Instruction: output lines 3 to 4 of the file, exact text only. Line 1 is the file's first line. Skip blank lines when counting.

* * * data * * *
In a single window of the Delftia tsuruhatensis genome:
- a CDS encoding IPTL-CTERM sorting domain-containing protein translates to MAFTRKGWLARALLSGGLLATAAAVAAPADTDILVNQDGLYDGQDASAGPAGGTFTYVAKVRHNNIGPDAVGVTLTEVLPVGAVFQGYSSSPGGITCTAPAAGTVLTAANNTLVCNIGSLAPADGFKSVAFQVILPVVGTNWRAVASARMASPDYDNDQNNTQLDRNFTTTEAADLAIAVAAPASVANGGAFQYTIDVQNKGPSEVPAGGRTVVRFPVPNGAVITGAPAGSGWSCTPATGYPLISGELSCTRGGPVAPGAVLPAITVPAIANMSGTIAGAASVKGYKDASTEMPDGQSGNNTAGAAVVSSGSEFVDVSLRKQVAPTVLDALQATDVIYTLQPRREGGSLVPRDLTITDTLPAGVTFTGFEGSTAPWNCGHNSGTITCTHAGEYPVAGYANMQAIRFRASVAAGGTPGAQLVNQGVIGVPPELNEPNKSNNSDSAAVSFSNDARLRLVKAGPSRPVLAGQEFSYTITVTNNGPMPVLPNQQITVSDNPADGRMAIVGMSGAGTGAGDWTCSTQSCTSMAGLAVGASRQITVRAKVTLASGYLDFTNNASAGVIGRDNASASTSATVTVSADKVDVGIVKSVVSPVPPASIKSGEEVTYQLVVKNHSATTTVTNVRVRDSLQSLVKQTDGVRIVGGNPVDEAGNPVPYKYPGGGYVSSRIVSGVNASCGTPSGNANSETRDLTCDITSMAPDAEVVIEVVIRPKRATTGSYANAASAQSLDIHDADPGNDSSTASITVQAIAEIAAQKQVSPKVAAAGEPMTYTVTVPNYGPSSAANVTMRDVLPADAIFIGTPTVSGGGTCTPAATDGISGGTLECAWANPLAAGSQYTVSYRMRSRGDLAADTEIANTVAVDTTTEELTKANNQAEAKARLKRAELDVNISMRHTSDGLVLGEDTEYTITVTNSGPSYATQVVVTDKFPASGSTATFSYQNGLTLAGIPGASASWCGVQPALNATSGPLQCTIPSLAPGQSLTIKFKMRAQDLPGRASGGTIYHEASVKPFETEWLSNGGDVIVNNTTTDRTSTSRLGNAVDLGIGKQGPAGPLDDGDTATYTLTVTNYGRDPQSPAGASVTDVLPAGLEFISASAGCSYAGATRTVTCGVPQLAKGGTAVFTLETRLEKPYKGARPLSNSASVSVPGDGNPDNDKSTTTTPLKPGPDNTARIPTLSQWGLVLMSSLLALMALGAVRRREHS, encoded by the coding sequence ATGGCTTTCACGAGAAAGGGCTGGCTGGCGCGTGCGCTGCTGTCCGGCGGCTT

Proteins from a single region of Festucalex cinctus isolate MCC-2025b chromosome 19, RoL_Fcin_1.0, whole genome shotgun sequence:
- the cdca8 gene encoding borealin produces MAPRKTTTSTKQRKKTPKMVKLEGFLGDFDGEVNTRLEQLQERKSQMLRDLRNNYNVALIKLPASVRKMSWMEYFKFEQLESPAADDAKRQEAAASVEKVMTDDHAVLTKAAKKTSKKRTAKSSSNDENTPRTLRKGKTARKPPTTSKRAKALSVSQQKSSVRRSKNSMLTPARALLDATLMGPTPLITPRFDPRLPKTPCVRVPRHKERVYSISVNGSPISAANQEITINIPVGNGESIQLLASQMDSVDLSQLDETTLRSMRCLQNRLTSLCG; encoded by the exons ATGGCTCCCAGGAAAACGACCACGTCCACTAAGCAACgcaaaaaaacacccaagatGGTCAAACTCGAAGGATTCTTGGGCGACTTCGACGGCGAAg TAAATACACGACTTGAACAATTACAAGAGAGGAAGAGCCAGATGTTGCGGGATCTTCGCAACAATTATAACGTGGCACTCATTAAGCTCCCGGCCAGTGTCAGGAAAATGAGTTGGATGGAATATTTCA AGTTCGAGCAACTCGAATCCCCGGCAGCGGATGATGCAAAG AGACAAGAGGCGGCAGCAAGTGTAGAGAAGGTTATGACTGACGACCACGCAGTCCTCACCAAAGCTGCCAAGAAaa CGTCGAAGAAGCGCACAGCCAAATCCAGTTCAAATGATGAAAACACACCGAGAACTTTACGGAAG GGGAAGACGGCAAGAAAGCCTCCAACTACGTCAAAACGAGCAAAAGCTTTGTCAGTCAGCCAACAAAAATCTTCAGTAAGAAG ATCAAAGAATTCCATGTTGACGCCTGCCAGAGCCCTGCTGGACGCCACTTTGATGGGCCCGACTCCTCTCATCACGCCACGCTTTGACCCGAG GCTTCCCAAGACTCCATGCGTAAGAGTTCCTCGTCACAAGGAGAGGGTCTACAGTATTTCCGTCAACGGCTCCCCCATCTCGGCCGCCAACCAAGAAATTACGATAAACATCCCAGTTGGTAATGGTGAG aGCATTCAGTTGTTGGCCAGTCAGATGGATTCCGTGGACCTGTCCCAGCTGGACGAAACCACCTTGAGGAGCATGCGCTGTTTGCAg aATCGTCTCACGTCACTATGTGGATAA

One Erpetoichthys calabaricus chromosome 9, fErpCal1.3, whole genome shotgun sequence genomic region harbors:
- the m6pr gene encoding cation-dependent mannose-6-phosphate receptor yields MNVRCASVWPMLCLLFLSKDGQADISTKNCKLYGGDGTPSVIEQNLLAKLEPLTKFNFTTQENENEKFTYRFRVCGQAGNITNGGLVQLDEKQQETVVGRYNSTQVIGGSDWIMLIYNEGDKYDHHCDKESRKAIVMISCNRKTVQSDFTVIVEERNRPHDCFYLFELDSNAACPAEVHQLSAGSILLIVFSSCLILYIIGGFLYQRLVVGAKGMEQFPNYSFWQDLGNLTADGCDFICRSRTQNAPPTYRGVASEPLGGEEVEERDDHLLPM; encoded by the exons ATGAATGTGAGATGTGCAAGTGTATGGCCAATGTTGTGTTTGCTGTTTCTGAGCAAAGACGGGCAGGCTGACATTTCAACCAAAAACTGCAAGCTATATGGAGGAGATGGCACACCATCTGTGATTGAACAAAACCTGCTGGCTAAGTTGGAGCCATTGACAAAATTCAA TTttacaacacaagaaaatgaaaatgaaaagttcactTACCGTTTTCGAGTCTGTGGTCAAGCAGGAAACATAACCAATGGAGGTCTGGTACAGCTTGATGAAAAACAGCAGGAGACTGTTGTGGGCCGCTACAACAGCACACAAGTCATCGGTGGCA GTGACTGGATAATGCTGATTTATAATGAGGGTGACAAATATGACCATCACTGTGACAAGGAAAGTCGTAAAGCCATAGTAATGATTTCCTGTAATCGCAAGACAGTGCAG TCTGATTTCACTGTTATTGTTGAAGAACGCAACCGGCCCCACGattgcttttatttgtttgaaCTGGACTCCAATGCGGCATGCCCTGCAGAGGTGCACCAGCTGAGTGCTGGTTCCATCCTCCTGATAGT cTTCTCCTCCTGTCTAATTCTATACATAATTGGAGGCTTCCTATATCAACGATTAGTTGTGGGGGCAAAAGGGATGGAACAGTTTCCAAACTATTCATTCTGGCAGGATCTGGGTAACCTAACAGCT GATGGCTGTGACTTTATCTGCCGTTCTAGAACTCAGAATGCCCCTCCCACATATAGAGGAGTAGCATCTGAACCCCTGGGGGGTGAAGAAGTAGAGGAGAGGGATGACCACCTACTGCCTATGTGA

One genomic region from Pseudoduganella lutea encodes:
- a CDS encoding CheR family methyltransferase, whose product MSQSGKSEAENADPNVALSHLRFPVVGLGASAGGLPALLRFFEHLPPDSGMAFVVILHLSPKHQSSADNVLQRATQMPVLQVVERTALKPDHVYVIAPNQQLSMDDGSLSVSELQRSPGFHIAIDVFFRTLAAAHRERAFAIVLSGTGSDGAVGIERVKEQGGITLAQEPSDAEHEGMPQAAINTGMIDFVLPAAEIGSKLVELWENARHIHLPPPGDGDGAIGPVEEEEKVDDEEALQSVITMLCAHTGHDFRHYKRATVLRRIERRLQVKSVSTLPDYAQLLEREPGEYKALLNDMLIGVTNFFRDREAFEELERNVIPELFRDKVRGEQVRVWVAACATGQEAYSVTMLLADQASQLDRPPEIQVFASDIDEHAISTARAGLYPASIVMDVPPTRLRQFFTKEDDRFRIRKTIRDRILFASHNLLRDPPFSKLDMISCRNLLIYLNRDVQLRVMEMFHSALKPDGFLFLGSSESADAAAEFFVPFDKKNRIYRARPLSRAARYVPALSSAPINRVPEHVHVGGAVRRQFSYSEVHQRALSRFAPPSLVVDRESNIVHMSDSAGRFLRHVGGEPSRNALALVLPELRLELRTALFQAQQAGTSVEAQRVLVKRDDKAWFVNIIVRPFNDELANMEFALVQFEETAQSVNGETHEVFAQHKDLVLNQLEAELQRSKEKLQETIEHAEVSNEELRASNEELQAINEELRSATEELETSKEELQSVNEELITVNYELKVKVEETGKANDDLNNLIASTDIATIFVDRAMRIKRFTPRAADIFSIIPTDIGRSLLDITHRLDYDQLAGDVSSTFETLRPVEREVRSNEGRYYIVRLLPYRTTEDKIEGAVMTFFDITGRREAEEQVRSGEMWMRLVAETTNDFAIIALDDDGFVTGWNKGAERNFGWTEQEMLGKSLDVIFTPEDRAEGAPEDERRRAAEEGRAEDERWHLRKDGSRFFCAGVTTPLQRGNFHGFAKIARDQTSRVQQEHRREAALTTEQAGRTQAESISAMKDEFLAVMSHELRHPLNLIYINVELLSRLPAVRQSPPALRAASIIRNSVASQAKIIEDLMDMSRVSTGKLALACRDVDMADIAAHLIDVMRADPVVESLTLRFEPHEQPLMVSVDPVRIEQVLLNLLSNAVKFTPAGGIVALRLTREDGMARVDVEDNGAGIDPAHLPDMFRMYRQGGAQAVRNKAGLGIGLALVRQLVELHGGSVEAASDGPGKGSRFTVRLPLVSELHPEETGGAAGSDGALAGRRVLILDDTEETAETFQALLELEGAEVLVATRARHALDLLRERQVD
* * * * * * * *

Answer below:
Proteins from a single region of Festucalex cinctus isolate MCC-2025b chromosome 19, RoL_Fcin_1.0, whole genome shotgun sequence:
- the cdca8 gene encoding borealin produces MAPRKTTTSTKQRKKTPKMVKLEGFLGDFDGEVNTRLEQLQERKSQMLRDLRNNYNVALIKLPASVRKMSWMEYFKFEQLESPAADDAKRQEAAASVEKVMTDDHAVLTKAAKKTSKKRTAKSSSNDENTPRTLRKGKTARKPPTTSKRAKALSVSQQKSSVRRSKNSMLTPARALLDATLMGPTPLITPRFDPRLPKTPCVRVPRHKERVYSISVNGSPISAANQEITINIPVGNGESIQLLASQMDSVDLSQLDETTLRSMRCLQNRLTSLCG; encoded by the exons ATGGCTCCCAGGAAAACGACCACGTCCACTAAGCAACgcaaaaaaacacccaagatGGTCAAACTCGAAGGATTCTTGGGCGACTTCGACGGCGAAg TAAATACACGACTTGAACAATTACAAGAGAGGAAGAGCCAGATGTTGCGGGATCTTCGCAACAATTATAACGTGGCACTCATTAAGCTCCCGGCCAGTGTCAGGAAAATGAGTTGGATGGAATATTTCA AGTTCGAGCAACTCGAATCCCCGGCAGCGGATGATGCAAAG AGACAAGAGGCGGCAGCAAGTGTAGAGAAGGTTATGACTGACGACCACGCAGTCCTCACCAAAGCTGCCAAGAAaa CGTCGAAGAAGCGCACAGCCAAATCCAGTTCAAATGATGAAAACACACCGAGAACTTTACGGAAG GGGAAGACGGCAAGAAAGCCTCCAACTACGTCAAAACGAGCAAAAGCTTTGTCAGTCAGCCAACAAAAATCTTCAGTAAGAAG ATCAAAGAATTCCATGTTGACGCCTGCCAGAGCCCTGCTGGACGCCACTTTGATGGGCCCGACTCCTCTCATCACGCCACGCTTTGACCCGAG GCTTCCCAAGACTCCATGCGTAAGAGTTCCTCGTCACAAGGAGAGGGTCTACAGTATTTCCGTCAACGGCTCCCCCATCTCGGCCGCCAACCAAGAAATTACGATAAACATCCCAGTTGGTAATGGTGAG aGCATTCAGTTGTTGGCCAGTCAGATGGATTCCGTGGACCTGTCCCAGCTGGACGAAACCACCTTGAGGAGCATGCGCTGTTTGCAg aATCGTCTCACGTCACTATGTGGATAA